Co-requisite: EDU 990PM .
  
  • EDU 991K - Leadership for Excellence in Education

    3 Credit(s) This course emphasizes the role of shared leadership in centers and schools. It considers the role of formal leaders such as principals and directors, as well as the contribution of informal leaders including teachers, union officials and community members. Through the review of theory and research on leadership, the study of organizational culture and the principles necessary to support change, the course will help participants to understand how they may influence the direction and quality of the institutions where they work. Attention will be paid to the development of skills and habits which support effective leaders.
  
  • EDU 992A - Managing Dysfunctional Students in the Classroom

    3 Credit(s) Designed for regular classroom educators as well as special education personnel, this institute will review and investigate ecologies and techniques which will enable dysfunctional students to perform successfully and adapt productively in various educational settings. Participants will develop strategies for dealing with such students and their families within and beyond established educational settings.
  
  • EDU 992D - Differentiating Instruction for English Language Learners

    3 Credit(s) This course provides examination of the issues and approaches used in the education of diverse PK-12 English language learners (ELLs) with a variety of special needs. Students will learn the methods and approaches used to assess, evaluate, and determine eligibility for placement of ELLs in special education programs. Students will design curriculum that differentiates instruction for ELLs with special needs and discuss ways of communicating with their parents and advocating on their behalf.
    Pre-requisites:   or   and   or   
     
  
  • EDU 999AN - Creating-Brain Compatible Learning

    3 Credit(s) The course presents new research related to the brain and its applications to teaching and learning strategies. It examines learning styles and theories of multiple intelligences. Participants will design learning environments that best suit the diverse instructional needs of students with a better understanding of how they learn.
  
  • EDU 999C - Teaching Students to Write (Pre K-12)

    3 Credit(s) This course presents research-based and classroom-tested ways to teach writing effectively for diverse learner profiles. Topics include writing development, elements of composition for digital and print texts, awareness of task, audience, and purpose for various writing types, models of instruction, organizing writing workshops and writing conferences, writing process, assessment, writing in the content areas, the reading/writing connection, coaching other teachers around writing, and an emphasis on teacher as writer.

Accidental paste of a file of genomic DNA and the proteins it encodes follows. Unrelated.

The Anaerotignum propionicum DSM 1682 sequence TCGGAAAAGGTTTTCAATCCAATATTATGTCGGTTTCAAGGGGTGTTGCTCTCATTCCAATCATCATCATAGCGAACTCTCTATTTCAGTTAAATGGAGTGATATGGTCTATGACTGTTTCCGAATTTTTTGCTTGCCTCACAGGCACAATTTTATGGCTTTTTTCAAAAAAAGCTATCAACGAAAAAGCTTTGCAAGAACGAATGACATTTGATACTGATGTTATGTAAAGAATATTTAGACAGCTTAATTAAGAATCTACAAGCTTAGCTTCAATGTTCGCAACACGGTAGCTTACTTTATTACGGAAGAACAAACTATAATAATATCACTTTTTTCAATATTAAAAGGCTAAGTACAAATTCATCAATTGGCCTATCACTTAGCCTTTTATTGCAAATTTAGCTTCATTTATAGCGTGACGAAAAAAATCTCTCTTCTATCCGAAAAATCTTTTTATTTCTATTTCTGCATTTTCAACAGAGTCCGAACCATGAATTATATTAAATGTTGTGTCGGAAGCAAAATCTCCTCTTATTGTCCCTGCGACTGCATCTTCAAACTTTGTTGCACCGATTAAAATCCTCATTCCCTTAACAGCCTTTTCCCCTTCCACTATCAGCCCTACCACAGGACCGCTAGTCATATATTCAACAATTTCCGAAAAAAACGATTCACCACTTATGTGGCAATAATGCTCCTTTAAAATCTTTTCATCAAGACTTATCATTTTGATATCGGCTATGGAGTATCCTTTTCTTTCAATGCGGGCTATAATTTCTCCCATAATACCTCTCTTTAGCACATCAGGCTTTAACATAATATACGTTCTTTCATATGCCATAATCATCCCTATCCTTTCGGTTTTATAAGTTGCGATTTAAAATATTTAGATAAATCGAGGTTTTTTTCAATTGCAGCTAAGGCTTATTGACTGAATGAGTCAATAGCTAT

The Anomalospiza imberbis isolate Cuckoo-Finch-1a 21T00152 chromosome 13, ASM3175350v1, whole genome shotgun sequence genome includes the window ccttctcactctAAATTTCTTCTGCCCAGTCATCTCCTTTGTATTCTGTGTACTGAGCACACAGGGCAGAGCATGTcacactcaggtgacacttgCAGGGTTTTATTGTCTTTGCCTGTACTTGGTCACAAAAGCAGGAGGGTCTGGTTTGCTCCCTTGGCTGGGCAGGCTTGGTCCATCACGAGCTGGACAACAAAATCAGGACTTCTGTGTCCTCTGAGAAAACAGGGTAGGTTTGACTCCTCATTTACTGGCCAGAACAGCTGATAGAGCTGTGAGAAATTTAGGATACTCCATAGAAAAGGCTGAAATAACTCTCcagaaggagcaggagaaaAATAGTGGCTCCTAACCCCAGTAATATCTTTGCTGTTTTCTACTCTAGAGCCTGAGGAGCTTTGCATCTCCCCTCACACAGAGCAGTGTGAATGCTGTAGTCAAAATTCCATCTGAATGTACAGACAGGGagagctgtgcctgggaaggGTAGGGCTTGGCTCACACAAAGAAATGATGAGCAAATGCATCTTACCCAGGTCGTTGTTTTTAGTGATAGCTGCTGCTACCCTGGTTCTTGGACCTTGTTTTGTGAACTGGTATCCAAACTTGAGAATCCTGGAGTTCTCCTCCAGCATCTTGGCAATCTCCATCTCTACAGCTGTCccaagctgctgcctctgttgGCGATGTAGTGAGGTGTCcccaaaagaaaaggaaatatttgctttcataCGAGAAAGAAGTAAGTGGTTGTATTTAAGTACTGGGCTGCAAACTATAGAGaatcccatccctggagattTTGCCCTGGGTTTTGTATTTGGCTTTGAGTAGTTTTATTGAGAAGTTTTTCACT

• EDU 999CS - Consulting Services in Special Education

    3 Credit(s) This course is designed with a focus on the home, school and community influences. Issues and interactions are analyzed as especially related to family adjustment in the presence of a handicapped child. Family reactions and behavioral differences are also considered vis-a-vis services to children with various degrees of disability. Emphasis is given to guidance skills and knowledge needed by teachers and other professional workers in the field of Special Education.
  
  • EDU 999EM - Teaching Elementary & Middle School Math & Science

    3 Credit(s) Addresses curriculum in mathematics and science at elementary and middle levels based on national and state guidelines for standards of performance. Approach to instruction is constructivist, inquiry-based and cross-disciplinary, incorporating new technologies to enhance teaching and learning.
  
  • EDU 999ST - Introduction to Storytelling (Prek-8)

    3 Credit(s) This course will introduce students to the history of storytelling, the current revival of storytelling, and the art of becoming a storyteller. Emphasis will be placed on the acquisition of storytelling techniques to use with children in classrooms (PreK-8), nursery schools, day care centers, and libraries. A workshop format designed to help beginners gain confidence prior to sharing their stories with youngsters in group settings will be utilized.
  
  • EDU 999TT - Advanced Teaching Strategies in the Early Childhood and Elementary Curriculum

    3 Credit(s) This curriculum course will focus on practicing early childhood and elementary teachers developing their practice of teaching. Various advanced teaching strategies will be examined and practiced, as well as current national mandates on teaching. Participants will have hands-on experience in the exploration of various strategies. 
  
  • EEC 807 - Leadership and Supervision in Early Education and Care

    3 Credit(s) This course provides an overview of effective leadership and supervision in early education and care settings. Current and aspiring early education and care administrators will learn how to foster the professional development of new and veteran teachers; to form enduring and productive partnerships with families; and to recruit and orient substitutes and volunteers. Special emphasis will be placed on how to create a learning culture among the teaching staff. Includes a 15-hour field experience.
  
  • EEC 808 - Supporting Dual Language Learners and Their Families in Early Childhood